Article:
Having spent a decade building their industrial metal duo into an amorphous six member collective (Total Devastation) without ever finding a clear and consistent direction for that project, vocalist Jaakko Heinonen and drummer Lauri Pikka would spin-off into a more serious direction with sludge/stoner metal hybrid Demonic Death Judge around 2009. Originally formed with members of Kaihoro and Kreyskull the Kymenlaakso, Finland based project wouldn’t really show signs of sentience until their second album (‘Skygods‘, 2012) began to display greater ingenuity beyond stoner metal cliches and hissing, down-tuned sludge metal bumps. Sure, that is a bit reductive to start and those elements are still the basis for the quartet’s sound but it’ll take some seriously blind devotion to stoney sludge rhythms to find any sort of notable spark in their early discography. If ‘Skygods’ was the breakthrough for Demonic Death Judge then (‘Seaweed‘, 2017) was a major point of refinement that found the band shedding their claustrophobic early 2000’s influenced crunch and loosening up a bit, setting their sound apart from the herd. Now arriving in early 2020 with their fourth album in hand, the Finnish quartet are finally coming from somewhere, hitting a remarkable groove, and saying something worthwhile with their music on ‘The Trail’.
Backpedaling a bit, I wouldn’t say the bluesy chunking sludge of Demonic Death Judge‘s first EP (‘Demonic Death Judge‘, 2009) or first album (‘The Descent‘, 2011) were lacking in insight or inspiration but that those records pale when looking back and considering what peers like Dopethrone, Bongzilla, and Horn of the Rhino were doing similarly at the time, injecting real heavy blues/stoner metal rhythms into sludged and often furious records. The major point being that they’d outgrown their situation by 2013 and a great deal of change would come for the better beyond that point. Heinonen‘s rasping sludge vocals yet retain the identity of old but his diction is changed, relaxed even beyond the pipes of ‘Seaweed’; Likewise the free-whipping 90’s stoner metal influenced guitar work that’d been a mere influence in the past begins to fully take over their sound without losing their big stoner, sludge and doom metal hybrid sound. Spacious, ethereal production values and an emphasis on driving rhythms keep the jams coming at a reasonable clip more reminiscent of classic rock, New Orleans styled sludge, and traditional doom metal records. The result is unarguably modern for its professional render but their sludge/rock hybrid feels comfortably mature, familiar, and driven by heavy psychedelic rock sensibilities. Pick any song on Side A for an example, my favorite being the watery lilt of “Shapeshifting Serpents” and you’ll see the strength of their presence long before it leans hard into the swing of its sludge-bulged stoner rock riffs, as if Eyehategod were covering an early Dozer jam.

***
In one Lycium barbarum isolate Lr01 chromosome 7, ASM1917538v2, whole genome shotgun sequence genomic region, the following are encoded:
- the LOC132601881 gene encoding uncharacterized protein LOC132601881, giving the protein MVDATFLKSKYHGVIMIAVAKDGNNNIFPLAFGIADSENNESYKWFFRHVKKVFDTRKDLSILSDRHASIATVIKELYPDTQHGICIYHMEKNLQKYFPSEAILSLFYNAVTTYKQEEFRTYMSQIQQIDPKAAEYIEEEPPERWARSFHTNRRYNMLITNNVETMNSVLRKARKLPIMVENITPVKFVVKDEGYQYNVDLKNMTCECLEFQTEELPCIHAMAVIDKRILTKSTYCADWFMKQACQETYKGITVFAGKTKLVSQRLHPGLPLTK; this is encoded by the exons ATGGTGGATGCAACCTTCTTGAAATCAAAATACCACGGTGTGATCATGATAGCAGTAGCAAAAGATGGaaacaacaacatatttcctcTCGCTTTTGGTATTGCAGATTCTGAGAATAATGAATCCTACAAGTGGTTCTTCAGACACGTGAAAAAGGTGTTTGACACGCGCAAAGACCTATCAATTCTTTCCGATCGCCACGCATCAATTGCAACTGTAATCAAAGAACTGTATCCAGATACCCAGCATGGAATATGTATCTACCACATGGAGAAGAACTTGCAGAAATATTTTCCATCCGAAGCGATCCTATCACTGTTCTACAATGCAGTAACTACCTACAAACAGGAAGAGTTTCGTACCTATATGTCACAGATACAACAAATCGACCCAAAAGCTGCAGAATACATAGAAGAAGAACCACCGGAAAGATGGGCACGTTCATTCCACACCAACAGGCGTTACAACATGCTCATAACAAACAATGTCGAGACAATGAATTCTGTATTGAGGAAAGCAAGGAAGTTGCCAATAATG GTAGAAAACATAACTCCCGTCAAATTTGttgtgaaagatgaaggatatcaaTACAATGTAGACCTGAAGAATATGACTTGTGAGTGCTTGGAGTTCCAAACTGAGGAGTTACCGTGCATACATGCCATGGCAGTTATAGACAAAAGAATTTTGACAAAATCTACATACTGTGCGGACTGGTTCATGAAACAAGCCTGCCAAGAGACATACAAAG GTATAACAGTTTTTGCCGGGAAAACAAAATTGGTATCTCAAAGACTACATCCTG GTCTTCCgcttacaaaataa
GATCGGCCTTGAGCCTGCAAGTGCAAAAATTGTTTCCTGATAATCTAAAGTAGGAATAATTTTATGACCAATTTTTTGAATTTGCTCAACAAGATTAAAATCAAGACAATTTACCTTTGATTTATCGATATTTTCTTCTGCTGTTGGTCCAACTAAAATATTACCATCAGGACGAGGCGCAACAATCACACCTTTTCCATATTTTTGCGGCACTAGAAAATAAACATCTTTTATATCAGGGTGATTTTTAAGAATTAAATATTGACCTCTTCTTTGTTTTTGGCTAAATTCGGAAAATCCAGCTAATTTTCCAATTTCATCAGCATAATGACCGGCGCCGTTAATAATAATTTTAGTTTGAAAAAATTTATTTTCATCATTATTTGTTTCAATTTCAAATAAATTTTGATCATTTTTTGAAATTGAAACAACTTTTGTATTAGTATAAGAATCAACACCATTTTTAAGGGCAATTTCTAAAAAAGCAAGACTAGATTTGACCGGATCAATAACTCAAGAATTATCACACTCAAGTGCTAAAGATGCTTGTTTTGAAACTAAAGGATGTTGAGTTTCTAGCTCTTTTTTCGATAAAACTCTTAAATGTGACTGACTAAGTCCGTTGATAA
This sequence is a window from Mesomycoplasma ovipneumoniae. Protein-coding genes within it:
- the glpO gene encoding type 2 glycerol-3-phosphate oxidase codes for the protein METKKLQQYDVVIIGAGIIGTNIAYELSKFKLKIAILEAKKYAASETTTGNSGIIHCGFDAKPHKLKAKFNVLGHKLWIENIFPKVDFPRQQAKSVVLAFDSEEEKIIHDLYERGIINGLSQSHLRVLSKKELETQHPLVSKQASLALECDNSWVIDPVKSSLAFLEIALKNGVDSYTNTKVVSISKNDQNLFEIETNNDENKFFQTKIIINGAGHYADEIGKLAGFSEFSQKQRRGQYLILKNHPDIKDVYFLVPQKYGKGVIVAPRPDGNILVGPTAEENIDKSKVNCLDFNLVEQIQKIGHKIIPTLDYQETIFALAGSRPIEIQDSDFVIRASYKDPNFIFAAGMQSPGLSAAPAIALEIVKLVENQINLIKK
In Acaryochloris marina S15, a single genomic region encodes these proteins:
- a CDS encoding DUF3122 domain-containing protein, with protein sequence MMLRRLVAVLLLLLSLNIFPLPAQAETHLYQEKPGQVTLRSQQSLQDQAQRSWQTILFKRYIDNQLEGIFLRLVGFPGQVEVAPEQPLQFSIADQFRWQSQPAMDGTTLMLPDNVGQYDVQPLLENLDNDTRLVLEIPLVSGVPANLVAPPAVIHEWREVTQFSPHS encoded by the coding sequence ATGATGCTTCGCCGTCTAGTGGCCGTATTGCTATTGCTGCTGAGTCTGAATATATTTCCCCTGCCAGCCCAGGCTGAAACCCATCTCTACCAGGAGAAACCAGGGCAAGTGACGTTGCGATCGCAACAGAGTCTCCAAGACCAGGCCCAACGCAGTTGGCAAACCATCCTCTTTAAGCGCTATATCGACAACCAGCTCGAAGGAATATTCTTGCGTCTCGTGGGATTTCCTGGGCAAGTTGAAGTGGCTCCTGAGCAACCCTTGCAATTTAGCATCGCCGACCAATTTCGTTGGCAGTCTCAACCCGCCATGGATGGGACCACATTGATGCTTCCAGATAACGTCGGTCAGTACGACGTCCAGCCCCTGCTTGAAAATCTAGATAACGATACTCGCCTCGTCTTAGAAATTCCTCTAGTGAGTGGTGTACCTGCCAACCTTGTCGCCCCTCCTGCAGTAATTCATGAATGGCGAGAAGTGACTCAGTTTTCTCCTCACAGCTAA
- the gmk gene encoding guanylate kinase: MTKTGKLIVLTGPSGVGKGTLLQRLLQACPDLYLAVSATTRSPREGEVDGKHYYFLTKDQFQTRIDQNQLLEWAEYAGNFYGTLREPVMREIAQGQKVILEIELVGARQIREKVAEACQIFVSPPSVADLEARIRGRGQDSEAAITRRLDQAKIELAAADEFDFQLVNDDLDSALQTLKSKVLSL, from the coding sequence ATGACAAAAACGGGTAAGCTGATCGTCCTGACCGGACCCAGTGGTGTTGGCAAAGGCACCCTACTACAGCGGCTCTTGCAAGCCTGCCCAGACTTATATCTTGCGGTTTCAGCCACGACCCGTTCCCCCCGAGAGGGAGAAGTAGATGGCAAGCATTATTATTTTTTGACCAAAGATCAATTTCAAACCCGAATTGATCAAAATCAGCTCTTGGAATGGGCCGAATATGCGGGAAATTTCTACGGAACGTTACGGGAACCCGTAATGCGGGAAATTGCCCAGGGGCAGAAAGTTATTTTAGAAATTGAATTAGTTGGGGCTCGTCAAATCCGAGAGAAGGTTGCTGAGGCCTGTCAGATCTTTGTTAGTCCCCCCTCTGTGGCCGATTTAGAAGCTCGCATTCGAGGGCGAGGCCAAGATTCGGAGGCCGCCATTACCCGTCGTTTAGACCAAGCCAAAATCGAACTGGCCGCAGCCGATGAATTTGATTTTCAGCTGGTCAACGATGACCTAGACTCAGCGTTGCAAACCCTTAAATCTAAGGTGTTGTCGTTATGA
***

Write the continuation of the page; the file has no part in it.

What is the meaning of this, then? Ye olde feedback loop of self-destruction spiraling a man down to nothing, feeling nothing, before reaching an epiphany towards survival in the face of defeat. See what you need to see in the lyrics but they’re clever enough in their direction that it’ll feel like the right sort of bluesy descent for a sludge record. Beyond the lyrics themselves the whole of the experience speaks to me in the sense that I’d grown up alongside the early days of sludge metal and stoner rock alike so, seeing them collide isn’t an unheard of event but Demonic Death Judge have done it well for a change and it is a rare enough feat to celebrate, for my tastes at least. The theatrical value of Side B‘s launch into “Flood” before the jam of “Fountain of Acid” and the intimate acoustic tension of “Cougar Charmer (Reprise)” all does a fine job of showing a point of evolution beyond the mundane, where even the most jaded stoner/sludge fan could admit the artistic value of what is presented. No, it doesn’t all flow together seamlessly but it wouldn’t be as interesting of a sludge record if it were too neatly presented.
The hiss and the struggle of the climb makes ‘The Trail’ all the more powerful as a listening experience but to be sure the title track drags on a bit too long and I’m not sure “We Have to Kill” makes the most thematic sense in terms of placement; It is a sort of triumphant return to energy but the song might’ve had more impact in the middle of the tracklist. Demonic Death Judge haven’t front-loaded this fourth full-length of theirs but the effect of easing up a bit more on Side B is a small hitch or two in the overall momentum of the tracklist. The full listen doesn’t suffer but the repeatable nature of the first half of the record clashes slightly with the brooding sensation of the second half. I’d still found myself totally lost in their wilderness and loving ‘The Trail’, no doubt there are appreciable big desert rock grooves and 90’s stoner metal influenced riffs all over this thing. Though it fits my own needs as a fan of bluesy sludge metal ‘The Trail’ could be too harsh for some, not miserable enough for others, and likely too stoney for the select few but it is no small niche these Finnish fellowes inhabit and their latest album is above average. I found this one to be up there with my most listened to records of March and I’d suggest it is one of the best records released within that last month. A moderately high recommendation in general and even higher if you’re a fan of sludge metal that still bears a Sabbath groove.
Moderately high recommendation. 3.75/5.0
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